I'm somewhat ashamed to admit, the main reason I chose neovim over vim was it's native feature of changing cursor shape in different modes. For example, it uses vertical-bar in insert mode, block-shape in normal mode and horizontal-bar in operator-pending mode.

Until recently, I didn't know there was a cursor shape for operator-pending mode. This was because I'm using vim-surround. So, I now don't get the horizontal-bar when pressing c or d. Again, I'm ashamed to admit that this little thing bothers me. I peeked around in the plugin, but honestly I understand very little of it. The best solution I came up with was to remap the cs and ds keymaps to some Leader mappings, but that defeats the purpose of extending text objects.

So, I want to be able to see horizontal bar while I use default keymappings for vim-surround. How do I do that?

  • Are you sure that this is actually a neovim only feature? If you refer to the feature 'guicursor', this also exists in vim and this since version 5, see :h new-5. Just because it is 2018 and vim 5 was released 1998, this means for 20 years :-).
    – Hotschke
    Sep 25, 2018 at 14:33
  • 'guicursor' doesn't work in terminal in case of vim-8.0. Or I might have done something wrong. Help?
    – 3N4N
    Sep 26, 2018 at 9:17
  • I think vim's guicursor only works in gui-mode. But neovim's works in terminal also.
    – 3N4N
    Sep 26, 2018 at 9:22
  • I am pretty sure now that you are right: :h nvim-features, :h 'guicursor' and :h tui-cursor-shape in neovim mention this. I took the gui in 'guicursor' literally. However, I use mainly macvim gui. On the command line I never missed it. IMHO I'm somewhat ashamed to admit feels right to me (LOL). I am still not convinced to make the switch. What I feel ashamed about is: I want to have scroll bars in my gui window. That is the reason why I still use macvim and not github.com/qvacua/vimr#vimr--neovim-refined which otherwise seems to be a decent gui where CMD-X/C/V work.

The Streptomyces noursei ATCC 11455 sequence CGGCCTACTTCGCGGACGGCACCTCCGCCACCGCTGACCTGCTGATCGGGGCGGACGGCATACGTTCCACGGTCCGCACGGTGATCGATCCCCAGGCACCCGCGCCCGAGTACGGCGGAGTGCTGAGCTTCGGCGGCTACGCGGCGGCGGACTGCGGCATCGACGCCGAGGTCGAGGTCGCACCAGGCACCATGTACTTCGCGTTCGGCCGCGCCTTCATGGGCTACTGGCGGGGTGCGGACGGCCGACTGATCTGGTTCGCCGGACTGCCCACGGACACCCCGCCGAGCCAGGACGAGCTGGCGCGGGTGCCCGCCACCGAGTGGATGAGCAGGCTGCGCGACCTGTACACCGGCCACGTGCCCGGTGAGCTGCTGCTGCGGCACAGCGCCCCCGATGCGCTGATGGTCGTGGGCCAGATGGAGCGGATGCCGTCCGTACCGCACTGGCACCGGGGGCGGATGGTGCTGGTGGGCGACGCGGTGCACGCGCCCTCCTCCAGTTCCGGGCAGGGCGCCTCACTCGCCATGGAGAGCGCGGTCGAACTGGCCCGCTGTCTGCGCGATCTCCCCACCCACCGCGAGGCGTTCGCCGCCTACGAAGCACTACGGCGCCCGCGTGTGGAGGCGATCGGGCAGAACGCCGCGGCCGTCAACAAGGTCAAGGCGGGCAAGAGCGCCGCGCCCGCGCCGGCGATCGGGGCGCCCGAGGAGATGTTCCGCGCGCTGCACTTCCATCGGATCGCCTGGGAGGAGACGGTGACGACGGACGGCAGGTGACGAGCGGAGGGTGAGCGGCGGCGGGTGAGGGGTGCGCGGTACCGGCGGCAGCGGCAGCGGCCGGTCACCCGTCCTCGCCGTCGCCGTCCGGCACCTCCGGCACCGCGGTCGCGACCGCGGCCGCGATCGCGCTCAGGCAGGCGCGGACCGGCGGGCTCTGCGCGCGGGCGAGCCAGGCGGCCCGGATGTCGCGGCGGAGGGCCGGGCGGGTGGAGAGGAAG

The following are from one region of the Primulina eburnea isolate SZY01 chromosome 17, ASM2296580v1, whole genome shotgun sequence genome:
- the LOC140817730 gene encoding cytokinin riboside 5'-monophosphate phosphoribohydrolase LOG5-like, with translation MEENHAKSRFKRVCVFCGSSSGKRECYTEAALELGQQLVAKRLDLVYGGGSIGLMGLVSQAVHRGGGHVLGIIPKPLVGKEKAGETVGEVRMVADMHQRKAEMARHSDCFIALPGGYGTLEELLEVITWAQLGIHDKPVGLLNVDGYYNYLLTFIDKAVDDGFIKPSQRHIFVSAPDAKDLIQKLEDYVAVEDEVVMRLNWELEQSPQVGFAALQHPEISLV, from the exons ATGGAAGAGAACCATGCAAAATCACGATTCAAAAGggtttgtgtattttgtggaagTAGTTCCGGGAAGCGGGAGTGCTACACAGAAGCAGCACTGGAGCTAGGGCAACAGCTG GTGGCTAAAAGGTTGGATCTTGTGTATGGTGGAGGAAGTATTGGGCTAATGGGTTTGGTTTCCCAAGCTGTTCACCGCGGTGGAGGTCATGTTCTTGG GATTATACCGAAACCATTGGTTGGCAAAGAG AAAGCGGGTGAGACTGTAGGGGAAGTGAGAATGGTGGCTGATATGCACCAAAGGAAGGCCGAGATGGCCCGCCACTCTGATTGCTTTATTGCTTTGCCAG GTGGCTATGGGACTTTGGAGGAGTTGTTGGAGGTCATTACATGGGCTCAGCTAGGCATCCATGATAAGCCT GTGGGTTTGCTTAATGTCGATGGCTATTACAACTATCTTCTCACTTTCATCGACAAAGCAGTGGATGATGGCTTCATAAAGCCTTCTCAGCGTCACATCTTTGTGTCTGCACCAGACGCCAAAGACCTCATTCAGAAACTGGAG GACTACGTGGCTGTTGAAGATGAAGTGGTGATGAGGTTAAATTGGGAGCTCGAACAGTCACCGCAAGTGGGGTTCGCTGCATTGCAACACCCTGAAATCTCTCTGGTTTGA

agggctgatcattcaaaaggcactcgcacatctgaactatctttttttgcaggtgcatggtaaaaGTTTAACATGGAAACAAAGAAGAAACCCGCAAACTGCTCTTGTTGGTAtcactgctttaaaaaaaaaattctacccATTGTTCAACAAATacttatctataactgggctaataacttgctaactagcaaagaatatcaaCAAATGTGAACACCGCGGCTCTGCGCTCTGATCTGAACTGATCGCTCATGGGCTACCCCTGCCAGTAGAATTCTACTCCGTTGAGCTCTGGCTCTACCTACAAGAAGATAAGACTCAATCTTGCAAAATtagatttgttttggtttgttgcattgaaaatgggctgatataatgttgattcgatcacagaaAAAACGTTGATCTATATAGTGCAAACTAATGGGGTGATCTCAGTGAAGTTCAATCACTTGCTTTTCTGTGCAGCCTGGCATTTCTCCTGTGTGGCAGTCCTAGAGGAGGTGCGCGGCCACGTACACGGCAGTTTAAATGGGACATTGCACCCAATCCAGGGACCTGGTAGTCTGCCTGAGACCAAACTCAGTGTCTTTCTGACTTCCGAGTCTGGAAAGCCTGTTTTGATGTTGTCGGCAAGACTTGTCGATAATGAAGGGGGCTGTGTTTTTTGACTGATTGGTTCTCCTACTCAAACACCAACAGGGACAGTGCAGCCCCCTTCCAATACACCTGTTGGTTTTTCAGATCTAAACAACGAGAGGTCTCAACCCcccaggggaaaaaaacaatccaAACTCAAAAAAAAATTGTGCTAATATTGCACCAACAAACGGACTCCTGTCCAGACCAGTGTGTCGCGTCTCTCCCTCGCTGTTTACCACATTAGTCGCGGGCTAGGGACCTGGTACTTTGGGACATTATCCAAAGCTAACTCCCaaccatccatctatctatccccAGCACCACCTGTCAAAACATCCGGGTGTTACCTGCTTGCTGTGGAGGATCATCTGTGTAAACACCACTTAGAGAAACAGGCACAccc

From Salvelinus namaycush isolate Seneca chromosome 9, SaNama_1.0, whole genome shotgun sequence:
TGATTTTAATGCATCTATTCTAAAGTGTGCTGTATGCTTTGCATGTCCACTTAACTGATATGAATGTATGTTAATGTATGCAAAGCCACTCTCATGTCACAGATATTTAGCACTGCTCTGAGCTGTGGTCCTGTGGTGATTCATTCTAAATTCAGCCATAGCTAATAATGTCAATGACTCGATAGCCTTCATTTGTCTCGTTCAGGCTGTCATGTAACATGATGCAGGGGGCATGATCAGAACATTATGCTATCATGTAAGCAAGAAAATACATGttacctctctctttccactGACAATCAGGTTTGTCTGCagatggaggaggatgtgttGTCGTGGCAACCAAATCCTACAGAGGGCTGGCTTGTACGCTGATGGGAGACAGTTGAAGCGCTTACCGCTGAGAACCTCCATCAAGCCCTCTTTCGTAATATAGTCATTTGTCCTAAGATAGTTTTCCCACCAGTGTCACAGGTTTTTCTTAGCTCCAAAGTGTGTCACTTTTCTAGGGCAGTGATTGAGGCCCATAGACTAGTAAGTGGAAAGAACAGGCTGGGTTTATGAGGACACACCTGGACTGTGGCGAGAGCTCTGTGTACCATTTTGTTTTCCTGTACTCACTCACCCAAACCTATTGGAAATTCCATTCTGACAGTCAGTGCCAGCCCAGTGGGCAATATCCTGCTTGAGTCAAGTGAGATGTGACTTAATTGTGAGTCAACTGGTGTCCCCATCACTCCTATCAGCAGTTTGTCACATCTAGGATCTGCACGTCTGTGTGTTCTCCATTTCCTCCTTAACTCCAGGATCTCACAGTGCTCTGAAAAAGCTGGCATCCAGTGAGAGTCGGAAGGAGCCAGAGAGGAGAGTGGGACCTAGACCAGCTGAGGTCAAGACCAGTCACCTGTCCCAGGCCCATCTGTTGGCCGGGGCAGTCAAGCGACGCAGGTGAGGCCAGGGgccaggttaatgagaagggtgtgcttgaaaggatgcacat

– Hotschke
    Sep 26, 2018 at 9:44
  • 1
    I raised github.com/tpope/vim-surround/issues/272
    – gib
    Jan 6, 2019 at 22:26

1 Answer 1


If vim-surround were implemented as 's' and 'S' (pseudo-)text-objects instead of operators ds, dS, cs, cS etc, this wouldn't be an issue. I don't know if there's some technical reason for this design choice, but anyway one solution would be to write your own wrapper omap:

let g:surround_no_mappings = 1
function! SurroundOp(char)
    if v:operator ==# 'd'
        return "\<plug>D" . a:char . "urround"
    elseif v:operator ==# 'c'
        return "\<plug>C" . a:char . "urround"
    elseif v:operator ==# 'y'
        return "\<plug>Y" . a:char . "urround"
    return ''
omap <expr> s '<esc>'.SurroundOp('s')
omap <expr> S '<esc>'.SurroundOp('S')

I haven't tested it thoroughly but it seems like this would work. The first '<esc>' serves to cancel the currently pending s operator and the rest is just surround's normal mode mapping.

This wouldn't work for yss or ySs (separate mapping for surrounding the current line), for that you can just use a plugin which provides a line textobject, e.g. kana/vim-textobj-line, for example with vim-plug:

Plug 'kana/vim-textobj-line'
Plug 'kana/vim-textobj-user'

That way you can use ysil in place of yss.

This still doesn't cover all the vim-surround mappings, there is still xmap gS and the insert mode mappings. You could copy those mappings into your vimrc to get them.

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